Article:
Midnight in the Garden of Urban Fantasy

Hi there, Dark Dreamers,

I hope everyone had a fun Mother’s Day and is enjoying this Spring. Both of these events collided yesterday for me into a day of being pampered by my boys and planting my veggie and fruit gardens for this year under a beautiful sky. It was nothing short of glorious.

This is my third year of growing fruits and vegetables at home. Over time I’ve learned that I knew nothing that first year, but I’m getting better at it. In the first year, my eyes got much bigger than my talent. I figured my plants would barely grow or produce, so I filled my garden. To my surprise it did grow, but now my inexperience had created a jungle monstrosity where tomatoes and cucumbers twined together until you didn’t know where one stopped and the other started. They grew through my fence until our neighbors also had veggies. Basil and peppers grew for their lives, but were eventually choked out by the larger plants. I was able to can a great deal of delicious food to save and use during the winter and the rest of the year, but so much rotted and was wasted.

The next year, I learned from my mistakes. I put in two extra beds and made more space. I dedicated one whole bed to nothing but strawberries and planted two apple and one pear tree. I went down by a third on my tomato plants, planting them far away from the cucumbers and then, let everything grow. My success was greater, but the tomatoes still managed to grow so big that we couldn’t reach the middle. The cucumbers, without the tomatoes to grow on, didn’t thrive. I also tried new plants like corn and watermelon. There was a lot to learn. I cut back my strawberries and didn’t let them flower, like the experts told me to, and did the same with the apples. Again, I had an enormous tomato yield, but my inexperience led me to not much else, as I didn’t understand the right care for each. Also Japanese Beatles ate all the leaves off my trees.

This year, I’m at it again. With planting and growing, everything I’ve learned has led to many changes. I now have my herbs in gutter gardens where they can thrive and not compete. I have half the tomato plants I had the first year with cages and spacing that allows me to reach from all sides. I have much more room for my other plants and am even trying some new ones that don’t need so much space. I switched how I feed and water them. Finally, I got to let my apples and strawberries blossom. And we sprayed them with a natural oil that is supposed to keep the beetles at bay. It is still early in the season, but there is already something for me to feel proud and excited about. The very first apples are forming on my trees. On both the Honeycrisp and the Golden Delicious apple trees, baby fruit is happily growing. We will have to see how my work goes as the seasons turn, but so far so good.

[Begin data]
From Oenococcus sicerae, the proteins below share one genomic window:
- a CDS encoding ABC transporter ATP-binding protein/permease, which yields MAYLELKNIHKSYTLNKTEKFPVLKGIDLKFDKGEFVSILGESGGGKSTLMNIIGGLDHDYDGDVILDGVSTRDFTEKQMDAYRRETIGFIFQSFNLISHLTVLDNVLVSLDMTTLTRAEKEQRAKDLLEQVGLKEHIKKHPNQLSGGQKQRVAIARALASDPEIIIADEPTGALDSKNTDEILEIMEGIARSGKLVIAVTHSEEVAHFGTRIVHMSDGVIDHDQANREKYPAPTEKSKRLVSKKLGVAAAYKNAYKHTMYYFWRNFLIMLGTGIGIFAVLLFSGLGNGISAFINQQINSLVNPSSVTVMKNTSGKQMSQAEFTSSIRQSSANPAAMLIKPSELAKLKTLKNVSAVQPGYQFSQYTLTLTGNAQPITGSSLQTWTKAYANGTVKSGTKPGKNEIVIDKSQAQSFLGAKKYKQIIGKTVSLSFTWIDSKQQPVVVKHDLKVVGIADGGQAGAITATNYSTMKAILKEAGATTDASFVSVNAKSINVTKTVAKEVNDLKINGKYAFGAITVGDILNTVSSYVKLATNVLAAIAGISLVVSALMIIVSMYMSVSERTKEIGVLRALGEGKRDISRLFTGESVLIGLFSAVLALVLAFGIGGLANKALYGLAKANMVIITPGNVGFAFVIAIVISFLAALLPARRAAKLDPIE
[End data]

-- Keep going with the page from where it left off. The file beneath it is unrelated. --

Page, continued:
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How do you like them apples?

This got me thinking about writing. Often my students and even other writer friends (and sometimes even I) believe that we have to be a success out of the gate or we’re just “not writers”. Not our game. Not our bag. Even going through all the drafting and revisions we talk about, sometimes we have to learn more to become the writer we want to be. My first attempts at writing were entertaining and decent ideas, but the execution was not good. I didn’t know enough yet. My craft was still forming. But now, year-by-year, word-by-word, I get better. As I’ve been working on the next book in the American Scions series, I am hit by the fact of how much better it is than the first. Don’t get me wrong, I worked long and hard on the first, but I am constantly learning to be a better writer, just like I’m learning to become a better gardener.

That leads us to this week’s question: What in your life do you do and enjoy, but are learning how to do it better each time? What’s growing in your garden?

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About Courtney Sloan

A New Orleans native, Courtney Sloan relocated to the hills of Central Maryland after Hurricane Katrina. There she lives with her husband and fellow author, J.P. Sloan, their son and their crazy German Shepherd pup. Adding to her writing life, Courtney is also a professor at the local college and enjoys learning a world of new ideas from her students as she teaches them about writing and communicating. Courtney’s New Orleans upbringing has left her with a love for the macabre and a flare for the next to normal. She writes speculative fiction with a variety of horror and sass mixed in for flavor. She loves taking the world of politics that haunts us now, and adding the supernatural to create a gumbo of thrills to keep you up at night. A self-proclaimed lover of way too many fandoms, Courtney also loves crafting. From blankets to jams to stories, it’s always better homemade. View all posts by Courtney Sloan

2 responses to “Midnight in the Garden of Urban Fantasy

  • Lisa Kent

    My garden is growing compassion. I thought I had a ton of it until chronic illness struck our family. But as situations arise, my sense of empathy is expanding. Sometimes I want to run away from hardship, but my garden keeps me steady.

    • Courtney Sloan

      Compassion is a good but tough crop. I am so sorry to hear of the chronic illness. That touches so much. My thoughts and compassion are with you. I shall try to keep it in my garden also.

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